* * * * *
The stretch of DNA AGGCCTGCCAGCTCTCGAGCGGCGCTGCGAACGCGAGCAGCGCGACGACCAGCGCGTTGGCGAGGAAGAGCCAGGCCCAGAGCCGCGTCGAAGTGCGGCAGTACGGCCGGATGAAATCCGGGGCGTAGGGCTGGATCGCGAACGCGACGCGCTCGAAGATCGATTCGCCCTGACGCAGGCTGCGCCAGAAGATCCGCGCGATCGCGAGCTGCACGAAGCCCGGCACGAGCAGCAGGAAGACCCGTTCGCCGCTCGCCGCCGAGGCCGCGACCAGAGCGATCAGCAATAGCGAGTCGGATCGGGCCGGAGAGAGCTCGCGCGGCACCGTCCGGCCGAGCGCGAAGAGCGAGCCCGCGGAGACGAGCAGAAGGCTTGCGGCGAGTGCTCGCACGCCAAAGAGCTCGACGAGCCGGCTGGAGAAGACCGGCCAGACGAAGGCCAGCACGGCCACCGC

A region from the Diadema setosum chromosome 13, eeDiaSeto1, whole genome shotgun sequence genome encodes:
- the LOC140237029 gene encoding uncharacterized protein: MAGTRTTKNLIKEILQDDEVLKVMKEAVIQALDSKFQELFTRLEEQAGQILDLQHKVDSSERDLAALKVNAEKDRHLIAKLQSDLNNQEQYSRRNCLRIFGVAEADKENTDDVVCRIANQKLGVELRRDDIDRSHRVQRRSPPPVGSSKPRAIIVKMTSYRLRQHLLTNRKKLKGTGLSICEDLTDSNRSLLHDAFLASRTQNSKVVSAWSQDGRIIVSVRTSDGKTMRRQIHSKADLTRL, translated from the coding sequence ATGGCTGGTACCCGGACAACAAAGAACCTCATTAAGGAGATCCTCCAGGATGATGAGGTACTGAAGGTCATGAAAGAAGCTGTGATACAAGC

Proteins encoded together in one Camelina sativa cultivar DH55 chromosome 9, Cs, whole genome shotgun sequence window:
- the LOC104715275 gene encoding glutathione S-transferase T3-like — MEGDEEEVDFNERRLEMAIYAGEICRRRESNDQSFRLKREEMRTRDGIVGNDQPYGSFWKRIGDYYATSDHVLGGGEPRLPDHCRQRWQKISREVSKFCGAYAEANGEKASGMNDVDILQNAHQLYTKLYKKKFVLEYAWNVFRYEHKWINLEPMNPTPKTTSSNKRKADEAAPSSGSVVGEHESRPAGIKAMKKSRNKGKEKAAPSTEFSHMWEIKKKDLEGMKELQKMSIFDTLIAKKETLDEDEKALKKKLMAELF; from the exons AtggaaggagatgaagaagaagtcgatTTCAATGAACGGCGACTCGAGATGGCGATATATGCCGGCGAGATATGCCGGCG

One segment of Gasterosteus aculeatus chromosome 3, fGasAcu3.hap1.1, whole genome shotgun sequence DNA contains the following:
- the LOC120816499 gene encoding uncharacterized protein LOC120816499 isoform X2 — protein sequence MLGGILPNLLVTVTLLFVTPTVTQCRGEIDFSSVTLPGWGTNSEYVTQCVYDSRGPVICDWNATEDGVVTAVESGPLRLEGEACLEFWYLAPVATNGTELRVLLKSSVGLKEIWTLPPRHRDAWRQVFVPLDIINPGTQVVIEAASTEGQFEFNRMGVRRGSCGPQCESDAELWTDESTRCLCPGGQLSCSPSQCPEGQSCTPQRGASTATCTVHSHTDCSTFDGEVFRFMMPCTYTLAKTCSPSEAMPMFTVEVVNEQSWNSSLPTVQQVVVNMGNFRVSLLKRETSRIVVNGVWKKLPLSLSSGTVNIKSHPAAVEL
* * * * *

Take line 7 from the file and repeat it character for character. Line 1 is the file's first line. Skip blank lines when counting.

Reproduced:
- the LOC120816499 gene encoding uncharacterized protein LOC120816499 isoform X2 — protein sequence MLGGILPNLLVTVTLLFVTPTVTQCRGEIDFSSVTLPGWGTNSEYVTQCVYDSRGPVICDWNATEDGVVTAVESGPLRLEGEACLEFWYLAPVATNGTELRVLLKSSVGLKEIWTLPPRHRDAWRQVFVPLDIINPGTQVVIEAASTEGQFEFNRMGVRRGSCGPQCESDAELWTDESTRCLCPGGQLSCSPSQCPEGQSCTPQRGASTATCTVHSHTDCSTFDGEVFRFMMPCTYTLAKTCSPSEAMPMFTVEVVNEQSWNSSLPTVQQVVVNMGNFRVSLLKRETSRIVVNGVWKKLPLSLSSGTVNIKSHPAAVEL